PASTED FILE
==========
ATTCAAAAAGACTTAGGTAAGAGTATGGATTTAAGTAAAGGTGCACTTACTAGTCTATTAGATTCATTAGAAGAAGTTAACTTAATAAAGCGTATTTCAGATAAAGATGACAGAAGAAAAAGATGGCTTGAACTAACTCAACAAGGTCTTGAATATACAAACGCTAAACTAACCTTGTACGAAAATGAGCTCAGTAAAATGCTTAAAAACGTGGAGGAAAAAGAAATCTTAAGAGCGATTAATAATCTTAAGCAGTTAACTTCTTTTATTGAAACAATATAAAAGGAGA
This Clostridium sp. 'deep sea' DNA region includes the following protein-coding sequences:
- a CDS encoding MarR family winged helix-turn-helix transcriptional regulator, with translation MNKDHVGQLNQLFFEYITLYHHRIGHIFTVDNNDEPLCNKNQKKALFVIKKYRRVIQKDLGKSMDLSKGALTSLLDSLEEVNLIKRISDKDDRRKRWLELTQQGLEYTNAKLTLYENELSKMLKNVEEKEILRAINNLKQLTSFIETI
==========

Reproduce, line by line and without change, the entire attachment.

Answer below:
ATTCAAAAAGACTTAGGTAAGAGTATGGATTTAAGTAAAGGTGCACTTACTAGTCTATTAGATTCATTAGAAGAAGTTAACTTAATAAAGCGTATTTCAGATAAAGATGACAGAAGAAAAAGATGGCTTGAACTAACTCAACAAGGTCTTGAATATACAAACGCTAAACTAACCTTGTACGAAAATGAGCTCAGTAAAATGCTTAAAAACGTGGAGGAAAAAGAAATCTTAAGAGCGATTAATAATCTTAAGCAGTTAACTTCTTTTATTGAAACAATATAAAAGGAGA
This Clostridium sp. 'deep sea' DNA region includes the following protein-coding sequences:
- a CDS encoding MarR family winged helix-turn-helix transcriptional regulator, with translation MNKDHVGQLNQLFFEYITLYHHRIGHIFTVDNNDEPLCNKNQKKALFVIKKYRRVIQKDLGKSMDLSKGALTSLLDSLEEVNLIKRISDKDDRRKRWLELTQQGLEYTNAKLTLYENELSKMLKNVEEKEILRAINNLKQLTSFIETI